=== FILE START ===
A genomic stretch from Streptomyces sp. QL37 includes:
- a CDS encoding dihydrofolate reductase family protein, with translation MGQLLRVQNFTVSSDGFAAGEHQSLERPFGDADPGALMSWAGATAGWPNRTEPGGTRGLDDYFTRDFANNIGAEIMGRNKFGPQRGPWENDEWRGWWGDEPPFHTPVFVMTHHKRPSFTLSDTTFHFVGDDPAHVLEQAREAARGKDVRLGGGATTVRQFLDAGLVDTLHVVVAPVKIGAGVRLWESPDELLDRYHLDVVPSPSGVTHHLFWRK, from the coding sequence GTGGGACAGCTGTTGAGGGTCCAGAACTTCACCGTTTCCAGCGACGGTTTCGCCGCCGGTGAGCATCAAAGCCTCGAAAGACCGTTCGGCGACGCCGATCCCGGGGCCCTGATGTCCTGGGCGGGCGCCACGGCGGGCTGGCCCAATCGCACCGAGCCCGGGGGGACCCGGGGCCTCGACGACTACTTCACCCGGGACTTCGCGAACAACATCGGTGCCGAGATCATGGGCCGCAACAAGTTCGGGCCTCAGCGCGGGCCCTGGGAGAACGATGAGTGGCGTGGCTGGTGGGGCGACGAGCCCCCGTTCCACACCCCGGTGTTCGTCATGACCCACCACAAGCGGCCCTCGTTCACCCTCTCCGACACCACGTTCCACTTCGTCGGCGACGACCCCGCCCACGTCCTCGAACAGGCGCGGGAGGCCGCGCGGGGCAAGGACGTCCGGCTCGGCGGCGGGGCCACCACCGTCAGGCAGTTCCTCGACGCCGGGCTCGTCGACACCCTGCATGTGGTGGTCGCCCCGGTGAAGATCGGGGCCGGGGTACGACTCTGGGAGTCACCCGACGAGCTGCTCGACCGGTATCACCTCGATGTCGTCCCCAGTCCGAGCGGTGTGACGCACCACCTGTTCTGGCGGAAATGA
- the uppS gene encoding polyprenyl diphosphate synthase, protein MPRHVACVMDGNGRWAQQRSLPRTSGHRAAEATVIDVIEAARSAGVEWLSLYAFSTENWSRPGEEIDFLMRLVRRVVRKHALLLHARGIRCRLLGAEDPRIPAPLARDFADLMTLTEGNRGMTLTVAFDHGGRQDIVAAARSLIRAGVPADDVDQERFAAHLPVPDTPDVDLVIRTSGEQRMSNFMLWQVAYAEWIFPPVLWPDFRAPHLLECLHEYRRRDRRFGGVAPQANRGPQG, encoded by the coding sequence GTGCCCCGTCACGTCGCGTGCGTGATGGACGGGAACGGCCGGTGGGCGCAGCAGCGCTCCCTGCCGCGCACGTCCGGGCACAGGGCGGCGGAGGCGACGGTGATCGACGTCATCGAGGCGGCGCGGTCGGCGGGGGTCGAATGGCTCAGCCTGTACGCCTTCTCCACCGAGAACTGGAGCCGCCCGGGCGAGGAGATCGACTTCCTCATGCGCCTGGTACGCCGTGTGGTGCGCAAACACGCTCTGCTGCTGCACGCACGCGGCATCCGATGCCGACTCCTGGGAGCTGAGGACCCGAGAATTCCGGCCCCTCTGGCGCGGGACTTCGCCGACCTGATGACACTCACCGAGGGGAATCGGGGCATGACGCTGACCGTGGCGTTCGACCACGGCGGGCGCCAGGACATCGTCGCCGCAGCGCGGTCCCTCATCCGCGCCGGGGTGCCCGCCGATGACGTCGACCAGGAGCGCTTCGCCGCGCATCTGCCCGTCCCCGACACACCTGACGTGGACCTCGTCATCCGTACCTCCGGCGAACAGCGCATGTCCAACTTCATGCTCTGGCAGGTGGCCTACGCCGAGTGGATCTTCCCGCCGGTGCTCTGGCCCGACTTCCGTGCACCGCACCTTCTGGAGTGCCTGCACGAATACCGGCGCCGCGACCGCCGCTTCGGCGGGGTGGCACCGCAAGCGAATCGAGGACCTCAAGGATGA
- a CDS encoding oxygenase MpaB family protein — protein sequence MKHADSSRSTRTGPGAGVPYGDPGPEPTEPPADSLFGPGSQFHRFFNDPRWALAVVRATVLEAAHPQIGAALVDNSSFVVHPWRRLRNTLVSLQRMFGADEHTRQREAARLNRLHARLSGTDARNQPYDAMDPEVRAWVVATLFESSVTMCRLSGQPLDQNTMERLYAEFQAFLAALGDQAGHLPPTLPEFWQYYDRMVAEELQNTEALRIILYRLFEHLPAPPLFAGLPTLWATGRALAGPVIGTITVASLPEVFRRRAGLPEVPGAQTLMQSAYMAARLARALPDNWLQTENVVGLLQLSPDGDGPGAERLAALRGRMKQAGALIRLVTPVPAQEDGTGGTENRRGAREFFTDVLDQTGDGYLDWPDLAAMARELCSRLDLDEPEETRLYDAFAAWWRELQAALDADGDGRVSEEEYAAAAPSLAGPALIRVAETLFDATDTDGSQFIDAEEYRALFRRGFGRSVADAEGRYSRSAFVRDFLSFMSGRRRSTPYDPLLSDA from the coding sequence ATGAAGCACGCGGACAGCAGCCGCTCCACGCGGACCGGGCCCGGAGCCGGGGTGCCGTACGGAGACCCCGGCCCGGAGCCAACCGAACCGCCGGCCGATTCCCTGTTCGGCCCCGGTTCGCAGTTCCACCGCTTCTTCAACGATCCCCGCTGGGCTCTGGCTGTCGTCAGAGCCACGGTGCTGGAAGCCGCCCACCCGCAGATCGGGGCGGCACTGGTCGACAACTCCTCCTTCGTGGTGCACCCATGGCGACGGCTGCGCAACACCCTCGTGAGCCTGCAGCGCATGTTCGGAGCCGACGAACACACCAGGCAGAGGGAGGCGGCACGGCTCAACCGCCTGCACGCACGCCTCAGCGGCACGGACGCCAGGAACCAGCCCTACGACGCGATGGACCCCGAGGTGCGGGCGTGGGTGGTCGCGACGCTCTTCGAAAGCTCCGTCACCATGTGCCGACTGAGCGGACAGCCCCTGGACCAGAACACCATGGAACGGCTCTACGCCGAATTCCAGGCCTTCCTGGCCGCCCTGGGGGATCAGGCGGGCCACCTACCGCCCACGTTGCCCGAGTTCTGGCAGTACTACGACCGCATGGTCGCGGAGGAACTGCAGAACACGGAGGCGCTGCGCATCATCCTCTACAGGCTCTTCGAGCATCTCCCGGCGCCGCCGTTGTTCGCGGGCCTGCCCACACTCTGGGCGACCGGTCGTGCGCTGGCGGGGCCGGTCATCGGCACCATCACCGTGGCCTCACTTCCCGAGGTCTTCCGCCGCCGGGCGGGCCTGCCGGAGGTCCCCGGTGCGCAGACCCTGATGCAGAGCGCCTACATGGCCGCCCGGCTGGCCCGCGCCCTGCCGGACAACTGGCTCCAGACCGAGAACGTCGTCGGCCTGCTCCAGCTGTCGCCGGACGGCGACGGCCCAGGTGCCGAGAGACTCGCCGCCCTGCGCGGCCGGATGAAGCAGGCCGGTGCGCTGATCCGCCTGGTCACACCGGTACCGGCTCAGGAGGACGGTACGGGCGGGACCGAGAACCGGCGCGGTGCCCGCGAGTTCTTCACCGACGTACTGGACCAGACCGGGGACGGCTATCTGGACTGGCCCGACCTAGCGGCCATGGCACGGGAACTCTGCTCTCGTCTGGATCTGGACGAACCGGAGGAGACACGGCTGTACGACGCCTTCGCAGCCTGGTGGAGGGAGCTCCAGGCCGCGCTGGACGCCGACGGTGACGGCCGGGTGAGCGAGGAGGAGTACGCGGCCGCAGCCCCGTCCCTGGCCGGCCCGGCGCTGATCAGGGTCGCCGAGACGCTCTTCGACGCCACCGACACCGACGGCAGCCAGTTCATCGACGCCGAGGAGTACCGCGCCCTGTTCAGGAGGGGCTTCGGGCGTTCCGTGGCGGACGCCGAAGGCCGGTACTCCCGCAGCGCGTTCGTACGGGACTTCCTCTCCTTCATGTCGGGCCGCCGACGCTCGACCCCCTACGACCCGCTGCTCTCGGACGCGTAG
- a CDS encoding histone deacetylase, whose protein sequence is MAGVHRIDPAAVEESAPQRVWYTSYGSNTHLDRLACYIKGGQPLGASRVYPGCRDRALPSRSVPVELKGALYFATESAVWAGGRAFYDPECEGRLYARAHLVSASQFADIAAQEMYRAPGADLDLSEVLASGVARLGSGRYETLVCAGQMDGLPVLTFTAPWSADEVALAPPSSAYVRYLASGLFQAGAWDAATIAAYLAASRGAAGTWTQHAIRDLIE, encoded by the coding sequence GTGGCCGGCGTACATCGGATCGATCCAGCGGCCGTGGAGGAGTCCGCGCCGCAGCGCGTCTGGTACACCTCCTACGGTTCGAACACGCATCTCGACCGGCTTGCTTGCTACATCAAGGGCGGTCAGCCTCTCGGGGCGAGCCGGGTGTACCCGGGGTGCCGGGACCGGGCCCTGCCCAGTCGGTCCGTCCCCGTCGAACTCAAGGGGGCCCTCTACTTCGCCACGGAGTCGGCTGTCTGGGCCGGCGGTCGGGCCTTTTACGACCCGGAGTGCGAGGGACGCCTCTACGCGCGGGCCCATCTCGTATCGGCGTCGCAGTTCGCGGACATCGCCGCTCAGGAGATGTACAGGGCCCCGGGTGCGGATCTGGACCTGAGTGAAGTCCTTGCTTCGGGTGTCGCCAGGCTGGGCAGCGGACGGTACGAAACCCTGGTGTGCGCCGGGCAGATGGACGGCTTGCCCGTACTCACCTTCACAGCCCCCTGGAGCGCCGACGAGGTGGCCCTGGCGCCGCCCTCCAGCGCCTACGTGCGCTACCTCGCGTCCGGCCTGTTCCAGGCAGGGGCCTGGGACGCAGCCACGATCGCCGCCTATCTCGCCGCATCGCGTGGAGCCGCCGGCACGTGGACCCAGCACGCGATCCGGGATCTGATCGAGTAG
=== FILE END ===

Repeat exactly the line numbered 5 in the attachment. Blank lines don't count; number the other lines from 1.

- a CDS encoding histone deacetylase, whose protein sequence is MAGVHRIDPAAVEESAPQRVWYTSYGSNTHLDRLACYIKGGQPLGASRVYPGCRDRALPSRSVPVELKGALYFATESAVWAGGRAFYDPECEGRLYARAHLVSASQFADIAAQEMYRAPGADLDLSEVLASGVARLGSGRYETLVCAGQMDGLPVLTFTAPWSADEVALAPPSSAYVRYLASGLFQAGAWDAATIAAYLAASRGAAGTWTQHAIRDLIE, encoded by the coding sequence GTGGCCGGCGTACATCGGATCGATCCAGCGGCCGTGGAGGAGTCCGCGCCGCAGCGCGTCTGGTACACCTCCTACGGTTCGAACACGCATCTCGACCGGCTTGCTTGCTACATCAAGGGCGGTCAGCCTCTCGGGGCGAGCCGGGTGTACCCGGGGTGCCGGGACCGGGCCCTGCCCAGTCGGTCCGTCCCCGTCGAACTCAAGGGGGCCCTCTACTTCGCCACGGAGTCGGCTGTCTGGGCCGGCGGTCGGGCCTTTTACGACCCGGAGTGCGAGGGACGCCTCTACGCGCGGGCCCATCTCGTATCGGCGTCGCAGTTCGCGGACATCGCCGCTCAGGAGATGTACAGGGCCCCGGGTGCGGATCTGGACCTGAGTGAAGTCCTTGCTTCGGGTGTCGCCAGGCTGGGCAGCGGACGGTACGAAACCCTGGTGTGCGCCGGGCAGATGGACGGCTTGCCCGTACTCACCTTCACAGCCCCCTGGAGCGCCGACGAGGTGGCCCTGGCGCCGCCCTCCAGCGCCTACGTGCGCTACCTCGCGTCCGGCCTGTTCCAGGCAGGGGCCTGGGACGCAGCCACGATCGCCGCCTATCTCGCCGCATCGCGTGGAGCCGCCGGCACGTGGACCCAGCACGCGATCCGGGATCTGATCGAGTAG